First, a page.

“I can’t speak” My life with social anxiety

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As some may know I’m not exactly the most open person in the class, let alone universe and struggle to find friends or keep friendships going because of my life with social anxiety.

Why is this? I hear you ask.

When looking back I have realized that this has happened even from my early days at primary school when my friends left for other schools that created subconscious trust issues and a hesitation to make friends. From here, my self esteem lowered and so I often became close with those who were teased more than others for various reasons until I finally only had the one friend, my ex.

This was not a happy or healthy relationships belieeeve me and resulted in me being alone and not trusting anyone at all.

Despite now being in a happier, alot healthier decent relationship I still take refuge every now and again in not talking to anyone and just sitting at the back of the class. This is not personal to anyone in class, I just enjoy my own space.This is because I sometimes feel claustrophobic when in a large social situation that can result in triggering, so I often keep my phone with me as a comfort and not an act of rudeness because it stops me picking at my nails (slaps wrist.)

Do you ever feel like that? That the world is against you and everyone is caving in, ‘choking you’ per say? That is how I feel when I get anxious, a tight throat. A hand around my throat stopping me from speaking or being myself so I have to put up an act.

The place I personally find I put on an act most is the workplace. This maybe common with people of my age group (13-19 years) as we are told to get part time jobs to experience the ‘real world’ and earn our own money. This is often a job we need than want which drains our passion of life for those temporary 4-8 hours of the day serving customers and ‘earning a living.’ I put on a brave face during this time and focus on great customer service and trying to up sales the best way possible to keep my mind off of it despite some customers looking down on me and thinking it is because I couldn’t get good grades at school that I am there, a common stereotype of those in retail. Wrong! I am on an English degree working my butt off, the weekends just happen to be my only free time to earn the money for my meals.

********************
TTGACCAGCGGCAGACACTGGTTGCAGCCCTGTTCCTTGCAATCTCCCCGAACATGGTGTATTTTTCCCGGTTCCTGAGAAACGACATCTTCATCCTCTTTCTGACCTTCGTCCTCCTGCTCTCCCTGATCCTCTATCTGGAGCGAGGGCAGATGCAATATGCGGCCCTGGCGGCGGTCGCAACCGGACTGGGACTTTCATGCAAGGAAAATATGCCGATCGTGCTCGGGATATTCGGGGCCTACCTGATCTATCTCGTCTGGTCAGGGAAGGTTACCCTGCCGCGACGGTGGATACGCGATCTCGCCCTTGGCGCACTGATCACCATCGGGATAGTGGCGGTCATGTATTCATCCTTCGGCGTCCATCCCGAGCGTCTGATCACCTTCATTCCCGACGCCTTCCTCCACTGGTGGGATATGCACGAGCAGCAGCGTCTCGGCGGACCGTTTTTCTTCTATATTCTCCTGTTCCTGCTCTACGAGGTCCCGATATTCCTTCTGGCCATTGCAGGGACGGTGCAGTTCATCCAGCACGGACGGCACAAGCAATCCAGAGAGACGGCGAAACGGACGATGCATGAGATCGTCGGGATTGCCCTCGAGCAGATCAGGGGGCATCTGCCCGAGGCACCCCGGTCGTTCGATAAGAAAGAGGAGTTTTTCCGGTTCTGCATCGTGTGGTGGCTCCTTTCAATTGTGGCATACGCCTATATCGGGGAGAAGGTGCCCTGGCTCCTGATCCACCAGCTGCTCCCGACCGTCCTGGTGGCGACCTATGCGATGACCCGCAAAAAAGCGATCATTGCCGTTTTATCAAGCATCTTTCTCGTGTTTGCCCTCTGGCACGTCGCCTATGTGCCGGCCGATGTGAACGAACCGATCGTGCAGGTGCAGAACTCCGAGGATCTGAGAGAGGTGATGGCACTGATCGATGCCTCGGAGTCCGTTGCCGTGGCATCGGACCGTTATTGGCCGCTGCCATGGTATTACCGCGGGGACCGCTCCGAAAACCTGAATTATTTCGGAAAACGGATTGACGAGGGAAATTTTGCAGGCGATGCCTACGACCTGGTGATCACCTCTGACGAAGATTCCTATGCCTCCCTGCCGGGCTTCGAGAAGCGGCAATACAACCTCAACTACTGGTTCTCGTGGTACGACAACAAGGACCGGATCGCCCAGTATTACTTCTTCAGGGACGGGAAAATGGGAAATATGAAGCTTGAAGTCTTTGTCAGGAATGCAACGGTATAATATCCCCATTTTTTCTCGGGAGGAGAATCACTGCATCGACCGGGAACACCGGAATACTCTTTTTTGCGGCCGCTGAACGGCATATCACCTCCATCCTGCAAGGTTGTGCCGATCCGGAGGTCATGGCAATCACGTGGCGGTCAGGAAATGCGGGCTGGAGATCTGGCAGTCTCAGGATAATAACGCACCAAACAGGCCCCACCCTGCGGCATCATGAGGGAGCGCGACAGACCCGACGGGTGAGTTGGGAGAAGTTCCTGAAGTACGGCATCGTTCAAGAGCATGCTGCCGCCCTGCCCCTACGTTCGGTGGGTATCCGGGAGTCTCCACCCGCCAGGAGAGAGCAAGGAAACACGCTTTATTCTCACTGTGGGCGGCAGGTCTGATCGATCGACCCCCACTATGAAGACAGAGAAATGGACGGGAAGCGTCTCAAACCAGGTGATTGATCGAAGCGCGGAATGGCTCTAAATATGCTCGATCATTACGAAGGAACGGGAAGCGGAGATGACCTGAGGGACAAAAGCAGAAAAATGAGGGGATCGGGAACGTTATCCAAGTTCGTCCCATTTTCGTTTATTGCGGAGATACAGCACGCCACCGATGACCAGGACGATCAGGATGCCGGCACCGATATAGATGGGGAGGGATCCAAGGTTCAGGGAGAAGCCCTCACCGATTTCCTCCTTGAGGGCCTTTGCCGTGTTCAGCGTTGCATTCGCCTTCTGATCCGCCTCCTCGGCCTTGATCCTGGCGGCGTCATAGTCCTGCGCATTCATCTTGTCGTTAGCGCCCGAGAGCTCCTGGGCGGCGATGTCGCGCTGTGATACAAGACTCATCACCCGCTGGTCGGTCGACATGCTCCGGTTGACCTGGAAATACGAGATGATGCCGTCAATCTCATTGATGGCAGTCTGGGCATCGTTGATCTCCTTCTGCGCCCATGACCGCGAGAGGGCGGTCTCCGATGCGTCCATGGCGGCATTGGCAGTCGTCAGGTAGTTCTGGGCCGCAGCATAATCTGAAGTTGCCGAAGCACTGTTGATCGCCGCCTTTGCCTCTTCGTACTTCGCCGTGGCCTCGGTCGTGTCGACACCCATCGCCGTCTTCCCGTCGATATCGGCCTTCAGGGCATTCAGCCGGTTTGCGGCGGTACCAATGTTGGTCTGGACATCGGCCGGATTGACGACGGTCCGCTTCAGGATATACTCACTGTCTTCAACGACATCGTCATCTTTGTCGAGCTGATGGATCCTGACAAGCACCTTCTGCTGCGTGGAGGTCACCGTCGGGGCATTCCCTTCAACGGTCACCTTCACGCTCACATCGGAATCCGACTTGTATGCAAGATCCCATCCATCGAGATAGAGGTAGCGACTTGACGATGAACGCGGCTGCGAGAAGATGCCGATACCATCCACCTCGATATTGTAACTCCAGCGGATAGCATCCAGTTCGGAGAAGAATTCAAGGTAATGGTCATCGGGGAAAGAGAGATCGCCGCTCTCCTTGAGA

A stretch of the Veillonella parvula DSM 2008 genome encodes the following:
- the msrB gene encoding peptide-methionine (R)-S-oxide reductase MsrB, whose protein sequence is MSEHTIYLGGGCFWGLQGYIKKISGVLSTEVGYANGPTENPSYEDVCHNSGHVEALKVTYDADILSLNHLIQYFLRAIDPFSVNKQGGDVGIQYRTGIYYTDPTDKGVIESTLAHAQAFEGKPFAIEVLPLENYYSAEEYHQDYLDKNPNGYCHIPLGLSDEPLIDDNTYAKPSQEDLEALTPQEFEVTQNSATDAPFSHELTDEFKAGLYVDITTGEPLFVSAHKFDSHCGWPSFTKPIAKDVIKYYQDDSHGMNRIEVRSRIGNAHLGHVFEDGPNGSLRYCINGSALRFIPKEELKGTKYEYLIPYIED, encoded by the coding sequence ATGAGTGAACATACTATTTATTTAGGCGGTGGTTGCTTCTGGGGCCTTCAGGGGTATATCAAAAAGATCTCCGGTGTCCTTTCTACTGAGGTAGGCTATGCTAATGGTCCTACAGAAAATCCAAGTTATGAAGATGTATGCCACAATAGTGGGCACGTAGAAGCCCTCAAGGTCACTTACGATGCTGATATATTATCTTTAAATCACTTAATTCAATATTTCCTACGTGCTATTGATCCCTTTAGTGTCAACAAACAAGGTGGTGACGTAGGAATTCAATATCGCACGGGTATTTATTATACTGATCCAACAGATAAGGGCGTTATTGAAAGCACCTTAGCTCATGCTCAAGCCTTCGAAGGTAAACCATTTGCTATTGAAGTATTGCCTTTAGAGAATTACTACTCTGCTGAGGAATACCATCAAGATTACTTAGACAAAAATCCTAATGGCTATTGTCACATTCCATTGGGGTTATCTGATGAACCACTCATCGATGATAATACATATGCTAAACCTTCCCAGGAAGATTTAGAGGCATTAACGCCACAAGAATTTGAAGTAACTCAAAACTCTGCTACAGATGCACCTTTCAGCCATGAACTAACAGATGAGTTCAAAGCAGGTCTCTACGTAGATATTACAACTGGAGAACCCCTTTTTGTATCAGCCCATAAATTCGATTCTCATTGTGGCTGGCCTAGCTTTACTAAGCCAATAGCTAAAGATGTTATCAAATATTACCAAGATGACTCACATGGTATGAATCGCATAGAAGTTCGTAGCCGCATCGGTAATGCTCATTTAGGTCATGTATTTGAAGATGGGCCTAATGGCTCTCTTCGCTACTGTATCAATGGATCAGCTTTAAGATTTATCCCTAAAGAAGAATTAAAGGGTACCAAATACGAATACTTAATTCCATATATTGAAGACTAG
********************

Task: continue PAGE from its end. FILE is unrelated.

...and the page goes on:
In order to overcome this, I tell my bosses at work my mental health issue straight out. No it doesn’t effect my customer service but it effects me mentally so will need the odd ‘time out’ when stressed. I share posts on Facebook and write simple statuses just claiming that I’ve had a bad day, this gains me unwanted attention but at least it has raised the issue for strange behavior in the next coming days for those concerned about me. Finally, I talk to a professional. This doesn’t have to be a councillor but someone who will listen within a working environment (uni, college, school etc.) who will listen on a 1 to 1 basis that I personally find less daunting than facing a whole group of over-friendly friends. They are there for a reason, to listen.

For those of you who feel this post is relatable (and age 11-18) check out Childline’s website below for someone to talk to if you do not feel you have this support accessible in your environment (I know I didn’t in secondary school.)

If you are 18 plus, I’d recommend just talking to your GP. This does sound embarrassing believe me but think about what you can achieve by talking about it. It may even mean that you need to be put on medication for it that can be helpful in the short run.

Have you ever felt like you’ve had to perform to someone because of anxiety or depression? What did you say or do? How did they react to your efforts?

http://www.childline.org.uk/Pages/Home.aspx?utm_source=google&utm_medium=cpc&utm_campaign=UK_GO_S_B_BND_Grant_Childline_Misspells&utm_term=childine&gclid=CLi3gcWajssCFYdAGwodSK0OGA&gclsrc=aw.ds

signing off and out,

whiterosewriting’s x

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